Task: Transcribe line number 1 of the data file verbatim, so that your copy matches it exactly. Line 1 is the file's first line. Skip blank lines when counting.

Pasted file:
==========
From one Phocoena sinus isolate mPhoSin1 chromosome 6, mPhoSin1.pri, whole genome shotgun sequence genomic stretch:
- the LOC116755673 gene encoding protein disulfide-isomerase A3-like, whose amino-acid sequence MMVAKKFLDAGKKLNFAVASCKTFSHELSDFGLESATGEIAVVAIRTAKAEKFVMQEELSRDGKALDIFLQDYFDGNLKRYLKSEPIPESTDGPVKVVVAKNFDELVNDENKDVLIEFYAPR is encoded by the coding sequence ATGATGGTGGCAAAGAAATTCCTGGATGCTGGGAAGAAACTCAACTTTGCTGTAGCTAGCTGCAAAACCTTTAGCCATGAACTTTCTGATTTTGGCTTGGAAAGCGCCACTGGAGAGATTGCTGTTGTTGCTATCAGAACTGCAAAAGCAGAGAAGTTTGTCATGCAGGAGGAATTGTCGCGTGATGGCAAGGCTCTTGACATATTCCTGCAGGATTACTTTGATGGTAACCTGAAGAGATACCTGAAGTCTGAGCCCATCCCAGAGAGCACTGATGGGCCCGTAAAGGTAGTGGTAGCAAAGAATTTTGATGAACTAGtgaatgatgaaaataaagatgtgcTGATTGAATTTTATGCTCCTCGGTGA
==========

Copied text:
From one Phocoena sinus isolate mPhoSin1 chromosome 6, mPhoSin1.pri, whole genome shotgun sequence genomic stretch: